Rootkits (subverted versions of originally legitimate hardware manipulation tools, and classified technically as trojans), can take a variety of approaches to clear up. This is because once inside a machine they hide in a number of places: the memory; the system registry; the M.B.R (master boot record); the A.P.I (application planning interface)… and they all have different methods of escape and evasion. This can include in serious cases the ability to hide from – or even the ability to disable – some weaker anti-virus and anti-malware programs. And the problem of search-and-destroying this malware is made more difficult because often they spread to inhabit several locations in the system. This can make the task a little like clearing Japanese Knotweed from your garden – you clear the visible stuff, sure – though unless all the roots are disposed of, they grow unseen with even greater vehemence and speed. And in some cases where roots have not been totally eradicated, Knotweed has been known to lead to buildings being condemned. So, if you detect a rootkit, the challenge is on – what to do? This malware is like an infection in your body: you do have defence mechanisms, though when these cease to work efficiently, other options must be taken quickly.
Here are your options and an outline of what is involved in each each:
- Manual removal;
- Semi-automatic removal;
- Automatic removal;
- Reformat disk and re-install the operating system.
It is possible with the right understanding of the procedure and enough patience to remove most of these infections manually, though the wider opinion is the best route to take is to have scanning/anti-malware capabilities on hand – this is the second option. The third removal option is fully automatic – a high performance A/V program. The fourth way to approach this is a total overhaul of your PC, perhaps resulting in much lost data.
Manual Rootkit Removal
Sometimes this will prove more time-consuming than automated methods to complete, though sometimes not – as scanners will sometimes miss new rootkits and you will have to do it the long way, anyway. Manually, you are searching for boot log files for any known rootkit names. Any files found can then be denied permission for all users which should render them inactive until complete removal is possible – usually after all other appended files have been located and neutralized. N.B: If the rootkit is a complex one, it may be able to disallow a manual scan in normal operating mode, so then the system will need to be started in Safe Mode with Networking.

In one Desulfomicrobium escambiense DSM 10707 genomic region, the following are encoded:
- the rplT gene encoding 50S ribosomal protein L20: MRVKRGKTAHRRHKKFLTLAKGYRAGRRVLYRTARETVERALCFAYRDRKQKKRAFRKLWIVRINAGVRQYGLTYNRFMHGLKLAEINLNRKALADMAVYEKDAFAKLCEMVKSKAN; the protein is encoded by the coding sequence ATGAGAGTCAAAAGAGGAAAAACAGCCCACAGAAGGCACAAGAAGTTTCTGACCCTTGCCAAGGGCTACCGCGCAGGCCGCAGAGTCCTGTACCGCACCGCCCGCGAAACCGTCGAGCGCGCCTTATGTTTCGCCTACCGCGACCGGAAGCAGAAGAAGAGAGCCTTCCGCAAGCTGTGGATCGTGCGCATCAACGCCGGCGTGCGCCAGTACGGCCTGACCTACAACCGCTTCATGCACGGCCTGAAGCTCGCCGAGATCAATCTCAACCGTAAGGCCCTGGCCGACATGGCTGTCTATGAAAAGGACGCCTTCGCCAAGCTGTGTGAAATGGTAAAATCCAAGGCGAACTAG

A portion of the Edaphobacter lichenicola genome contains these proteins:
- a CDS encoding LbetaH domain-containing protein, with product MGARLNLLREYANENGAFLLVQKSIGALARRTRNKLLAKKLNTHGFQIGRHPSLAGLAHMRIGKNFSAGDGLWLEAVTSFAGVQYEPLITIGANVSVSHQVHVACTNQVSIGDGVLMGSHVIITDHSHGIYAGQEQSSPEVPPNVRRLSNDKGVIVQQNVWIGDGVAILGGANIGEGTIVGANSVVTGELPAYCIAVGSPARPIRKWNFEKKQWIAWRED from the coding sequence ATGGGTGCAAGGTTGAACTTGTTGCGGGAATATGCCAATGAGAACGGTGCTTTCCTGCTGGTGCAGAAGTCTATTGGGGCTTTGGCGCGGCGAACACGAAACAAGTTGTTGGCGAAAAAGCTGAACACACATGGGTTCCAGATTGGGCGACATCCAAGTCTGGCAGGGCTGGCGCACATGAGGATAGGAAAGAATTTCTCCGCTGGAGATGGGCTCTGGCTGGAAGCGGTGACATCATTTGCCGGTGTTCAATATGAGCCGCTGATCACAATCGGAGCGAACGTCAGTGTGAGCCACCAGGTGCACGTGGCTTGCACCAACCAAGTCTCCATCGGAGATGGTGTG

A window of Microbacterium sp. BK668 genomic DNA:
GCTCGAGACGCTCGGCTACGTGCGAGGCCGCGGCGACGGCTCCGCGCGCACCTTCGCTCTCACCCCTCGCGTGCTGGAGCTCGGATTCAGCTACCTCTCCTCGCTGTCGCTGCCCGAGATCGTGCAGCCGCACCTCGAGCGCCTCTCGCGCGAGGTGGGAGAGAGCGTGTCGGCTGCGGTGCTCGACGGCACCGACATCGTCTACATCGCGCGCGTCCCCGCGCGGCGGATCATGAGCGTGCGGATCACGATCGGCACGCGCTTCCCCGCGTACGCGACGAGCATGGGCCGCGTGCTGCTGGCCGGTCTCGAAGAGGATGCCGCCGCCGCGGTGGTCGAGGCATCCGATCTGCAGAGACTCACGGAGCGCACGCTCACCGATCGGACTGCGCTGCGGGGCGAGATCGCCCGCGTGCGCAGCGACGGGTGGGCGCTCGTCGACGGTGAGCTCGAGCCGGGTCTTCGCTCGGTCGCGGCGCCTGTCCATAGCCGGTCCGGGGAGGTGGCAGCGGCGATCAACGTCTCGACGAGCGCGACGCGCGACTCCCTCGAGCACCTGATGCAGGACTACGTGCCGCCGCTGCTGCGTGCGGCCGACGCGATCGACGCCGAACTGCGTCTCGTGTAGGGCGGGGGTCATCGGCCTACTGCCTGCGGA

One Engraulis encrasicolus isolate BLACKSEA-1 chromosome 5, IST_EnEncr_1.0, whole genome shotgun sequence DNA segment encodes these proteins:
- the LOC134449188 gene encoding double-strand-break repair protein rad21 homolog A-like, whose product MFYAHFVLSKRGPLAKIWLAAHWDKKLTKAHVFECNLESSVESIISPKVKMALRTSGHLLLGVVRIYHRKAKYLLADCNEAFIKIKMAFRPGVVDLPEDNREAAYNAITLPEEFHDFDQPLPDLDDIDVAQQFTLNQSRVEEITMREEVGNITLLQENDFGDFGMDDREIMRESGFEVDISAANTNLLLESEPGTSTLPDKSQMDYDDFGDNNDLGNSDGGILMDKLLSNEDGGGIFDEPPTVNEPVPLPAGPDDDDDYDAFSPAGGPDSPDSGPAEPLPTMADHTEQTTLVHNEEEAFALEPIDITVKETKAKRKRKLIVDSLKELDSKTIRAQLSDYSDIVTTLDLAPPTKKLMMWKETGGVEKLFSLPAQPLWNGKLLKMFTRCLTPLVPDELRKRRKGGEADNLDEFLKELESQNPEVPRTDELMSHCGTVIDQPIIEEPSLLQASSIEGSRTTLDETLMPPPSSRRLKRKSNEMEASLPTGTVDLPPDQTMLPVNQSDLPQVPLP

Semi-automatic Method to Remove a Rootkit
This is using a scan program to locate the rootkit files, then deleting them as with manual method. This may need to be done anyway as some rootkit scanners may find files, though may not be able to delete them due to roots growing in ‘privileged’ places (roots in the center of the system (the kernel), can mean denial of permission for the root-hunter to remove the file).
Automatic Rootkit Removal
This is the total reliance on one of several specialist pieces of software that employ various combinations of signature-based analysis; detecting interceptions; data comparison from different sources; integrity checking; registry comparisons, to locate the rootkit and related components and to remove them. With an efficient and up-to-date A/V program, the roots should be discovered and disposed of entirely. (As some anti-virus programs use their own rootkits to deal with infections, to be safe it is a good idea to back up all files before you start such programs. This will cover you in case any meaningful data is lost during the battle).
Remove Rootkit by Reformat and Install
First, back up your non-exe. files to a remote location. Reformat your drive and reinstall the operating system. This will kill all rootkits apart from those in the BIOS-level (basic input/output system) though these are rare as it requires much time for hackers to create them.
So, here are a number of options to help if you are unlucky enough to have contracted a rootkit. The most helpful advice that can be added here, however, is a reminder regarding browsing/download hygiene – and not to allow an opportunity for badware to enter and grow again. If you can identify how/when your system became infested, that would be useful. Concentrate on ridding yourself of the intruder and consider strengthening your defence systems with some serious software. And before you sit back and relax, ask yourself, ‘Have I got all those roots out?’ And remember about the Knotweed…